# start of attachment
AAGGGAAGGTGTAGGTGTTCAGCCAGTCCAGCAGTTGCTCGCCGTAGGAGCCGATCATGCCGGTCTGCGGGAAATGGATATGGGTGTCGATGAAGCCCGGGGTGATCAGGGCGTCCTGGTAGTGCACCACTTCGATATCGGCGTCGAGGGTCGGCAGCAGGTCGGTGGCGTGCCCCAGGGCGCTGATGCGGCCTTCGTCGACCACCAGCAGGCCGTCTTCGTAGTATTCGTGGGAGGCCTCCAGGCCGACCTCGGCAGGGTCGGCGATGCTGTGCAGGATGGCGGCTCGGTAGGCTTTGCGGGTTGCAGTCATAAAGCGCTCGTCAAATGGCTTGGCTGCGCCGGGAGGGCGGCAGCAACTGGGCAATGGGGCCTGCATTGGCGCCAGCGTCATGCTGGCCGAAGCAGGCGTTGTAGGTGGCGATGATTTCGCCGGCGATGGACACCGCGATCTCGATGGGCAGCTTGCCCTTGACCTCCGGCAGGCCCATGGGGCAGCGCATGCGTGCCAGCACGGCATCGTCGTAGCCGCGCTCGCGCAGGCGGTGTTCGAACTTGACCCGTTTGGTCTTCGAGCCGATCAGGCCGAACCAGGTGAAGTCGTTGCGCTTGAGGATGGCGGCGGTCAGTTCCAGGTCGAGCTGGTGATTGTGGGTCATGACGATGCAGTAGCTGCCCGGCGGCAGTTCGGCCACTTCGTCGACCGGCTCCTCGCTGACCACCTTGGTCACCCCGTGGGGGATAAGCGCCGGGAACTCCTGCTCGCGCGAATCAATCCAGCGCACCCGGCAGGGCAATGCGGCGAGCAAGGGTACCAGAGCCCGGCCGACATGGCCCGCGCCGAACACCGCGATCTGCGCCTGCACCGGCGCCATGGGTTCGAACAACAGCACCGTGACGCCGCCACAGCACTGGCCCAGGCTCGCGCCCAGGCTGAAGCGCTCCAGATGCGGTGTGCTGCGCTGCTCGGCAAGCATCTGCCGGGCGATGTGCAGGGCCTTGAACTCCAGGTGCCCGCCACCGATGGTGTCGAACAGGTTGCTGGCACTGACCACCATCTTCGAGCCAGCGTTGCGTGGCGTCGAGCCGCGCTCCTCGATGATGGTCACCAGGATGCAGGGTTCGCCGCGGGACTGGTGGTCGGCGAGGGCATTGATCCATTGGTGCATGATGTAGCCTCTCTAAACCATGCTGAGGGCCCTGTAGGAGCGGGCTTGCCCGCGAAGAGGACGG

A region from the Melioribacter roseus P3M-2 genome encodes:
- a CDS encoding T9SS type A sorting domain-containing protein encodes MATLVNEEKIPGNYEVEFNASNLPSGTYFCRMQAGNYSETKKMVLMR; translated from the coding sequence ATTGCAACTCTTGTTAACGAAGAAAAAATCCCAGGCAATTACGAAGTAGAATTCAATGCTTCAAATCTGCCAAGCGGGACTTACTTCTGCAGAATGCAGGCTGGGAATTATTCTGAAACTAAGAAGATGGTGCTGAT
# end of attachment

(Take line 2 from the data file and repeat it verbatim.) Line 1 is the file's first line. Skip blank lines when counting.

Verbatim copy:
A region from the Melioribacter roseus P3M-2 genome encodes: